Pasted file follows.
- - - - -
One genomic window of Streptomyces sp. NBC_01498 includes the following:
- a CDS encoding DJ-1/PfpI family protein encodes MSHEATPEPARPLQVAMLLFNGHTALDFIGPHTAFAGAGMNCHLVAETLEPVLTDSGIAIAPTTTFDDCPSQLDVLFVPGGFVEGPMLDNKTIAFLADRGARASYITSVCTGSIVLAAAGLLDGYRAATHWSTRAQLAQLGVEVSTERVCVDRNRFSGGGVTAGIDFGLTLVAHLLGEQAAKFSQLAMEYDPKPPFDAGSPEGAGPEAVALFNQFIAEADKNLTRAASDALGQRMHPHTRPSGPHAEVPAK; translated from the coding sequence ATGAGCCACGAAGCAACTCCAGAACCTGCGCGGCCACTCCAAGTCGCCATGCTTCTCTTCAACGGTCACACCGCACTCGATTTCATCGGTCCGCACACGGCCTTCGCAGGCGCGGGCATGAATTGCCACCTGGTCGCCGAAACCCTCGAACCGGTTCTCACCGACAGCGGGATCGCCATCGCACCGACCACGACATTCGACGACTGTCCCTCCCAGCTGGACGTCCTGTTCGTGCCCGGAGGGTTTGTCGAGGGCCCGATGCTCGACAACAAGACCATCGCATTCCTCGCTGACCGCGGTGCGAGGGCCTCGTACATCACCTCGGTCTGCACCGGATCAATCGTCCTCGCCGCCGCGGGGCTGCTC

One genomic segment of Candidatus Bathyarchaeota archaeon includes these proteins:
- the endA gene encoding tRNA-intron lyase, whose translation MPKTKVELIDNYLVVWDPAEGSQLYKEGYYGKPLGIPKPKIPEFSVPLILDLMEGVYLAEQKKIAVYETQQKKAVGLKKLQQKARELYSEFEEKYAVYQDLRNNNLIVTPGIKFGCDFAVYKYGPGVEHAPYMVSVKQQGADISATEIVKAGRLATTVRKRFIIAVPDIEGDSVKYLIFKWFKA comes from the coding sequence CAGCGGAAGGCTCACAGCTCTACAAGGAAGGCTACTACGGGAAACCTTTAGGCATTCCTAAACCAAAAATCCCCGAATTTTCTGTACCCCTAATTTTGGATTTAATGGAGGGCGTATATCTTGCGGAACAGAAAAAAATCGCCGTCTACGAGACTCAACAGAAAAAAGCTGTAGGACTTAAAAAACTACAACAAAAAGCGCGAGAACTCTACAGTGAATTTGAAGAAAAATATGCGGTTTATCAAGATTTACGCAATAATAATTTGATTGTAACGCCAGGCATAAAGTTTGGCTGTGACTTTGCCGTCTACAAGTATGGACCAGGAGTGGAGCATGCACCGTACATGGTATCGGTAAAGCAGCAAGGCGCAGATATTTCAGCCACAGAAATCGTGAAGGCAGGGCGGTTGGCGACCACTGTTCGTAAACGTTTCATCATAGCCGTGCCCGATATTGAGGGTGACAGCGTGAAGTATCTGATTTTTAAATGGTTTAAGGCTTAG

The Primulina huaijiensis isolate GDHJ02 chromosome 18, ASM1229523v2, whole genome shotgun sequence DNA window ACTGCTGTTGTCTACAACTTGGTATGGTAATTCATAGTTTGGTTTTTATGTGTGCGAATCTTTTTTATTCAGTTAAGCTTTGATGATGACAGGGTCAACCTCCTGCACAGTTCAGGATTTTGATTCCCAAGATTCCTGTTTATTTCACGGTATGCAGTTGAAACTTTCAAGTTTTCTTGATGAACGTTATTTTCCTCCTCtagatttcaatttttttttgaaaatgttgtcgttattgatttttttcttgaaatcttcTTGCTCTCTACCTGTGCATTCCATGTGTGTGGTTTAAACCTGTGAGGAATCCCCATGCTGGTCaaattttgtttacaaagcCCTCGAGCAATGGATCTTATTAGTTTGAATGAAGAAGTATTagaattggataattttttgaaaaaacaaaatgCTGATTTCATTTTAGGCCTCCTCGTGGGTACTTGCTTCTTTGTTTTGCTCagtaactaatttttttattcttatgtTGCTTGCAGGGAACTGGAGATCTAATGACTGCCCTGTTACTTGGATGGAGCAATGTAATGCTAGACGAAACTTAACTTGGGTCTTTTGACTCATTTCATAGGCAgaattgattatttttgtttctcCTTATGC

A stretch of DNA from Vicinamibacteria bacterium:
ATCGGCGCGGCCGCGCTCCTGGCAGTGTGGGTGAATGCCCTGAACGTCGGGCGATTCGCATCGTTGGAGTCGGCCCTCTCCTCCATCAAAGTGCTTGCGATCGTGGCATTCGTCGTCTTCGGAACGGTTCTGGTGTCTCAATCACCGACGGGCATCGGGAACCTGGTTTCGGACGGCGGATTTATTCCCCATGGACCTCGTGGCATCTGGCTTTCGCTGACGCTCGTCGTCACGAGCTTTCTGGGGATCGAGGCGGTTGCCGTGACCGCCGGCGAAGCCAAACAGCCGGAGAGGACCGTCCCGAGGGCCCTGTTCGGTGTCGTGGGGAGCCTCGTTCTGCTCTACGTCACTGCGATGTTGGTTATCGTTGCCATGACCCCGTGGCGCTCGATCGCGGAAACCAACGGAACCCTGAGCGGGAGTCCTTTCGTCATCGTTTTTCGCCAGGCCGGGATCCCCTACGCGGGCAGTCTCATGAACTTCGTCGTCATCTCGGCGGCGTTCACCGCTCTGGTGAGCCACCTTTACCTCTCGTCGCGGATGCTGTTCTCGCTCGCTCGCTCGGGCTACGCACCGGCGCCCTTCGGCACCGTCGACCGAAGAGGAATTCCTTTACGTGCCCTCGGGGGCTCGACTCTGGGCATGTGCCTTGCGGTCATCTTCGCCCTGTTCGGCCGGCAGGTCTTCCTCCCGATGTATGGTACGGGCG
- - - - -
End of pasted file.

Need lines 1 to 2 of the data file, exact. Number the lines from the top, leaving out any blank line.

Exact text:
One genomic window of Streptomyces sp. NBC_01498 includes the following:
- a CDS encoding DJ-1/PfpI family protein encodes MSHEATPEPARPLQVAMLLFNGHTALDFIGPHTAFAGAGMNCHLVAETLEPVLTDSGIAIAPTTTFDDCPSQLDVLFVPGGFVEGPMLDNKTIAFLADRGARASYITSVCTGSIVLAAAGLLDGYRAATHWSTRAQLAQLGVEVSTERVCVDRNRFSGGGVTAGIDFGLTLVAHLLGEQAAKFSQLAMEYDPKPPFDAGSPEGAGPEAVALFNQFIAEADKNLTRAASDALGQRMHPHTRPSGPHAEVPAK; translated from the coding sequence ATGAGCCACGAAGCAACTCCAGAACCTGCGCGGCCACTCCAAGTCGCCATGCTTCTCTTCAACGGTCACACCGCACTCGATTTCATCGGTCCGCACACGGCCTTCGCAGGCGCGGGCATGAATTGCCACCTGGTCGCCGAAACCCTCGAACCGGTTCTCACCGACAGCGGGATCGCCATCGCACCGACCACGACATTCGACGACTGTCCCTCCCAGCTGGACGTCCTGTTCGTGCCCGGAGGGTTTGTCGAGGGCCCGATGCTCGACAACAAGACCATCGCATTCCTCGCTGACCGCGGTGCGAGGGCCTCGTACATCACCTCGGTCTGCACCGGATCAATCGTCCTCGCCGCCGCGGGGCTGCTC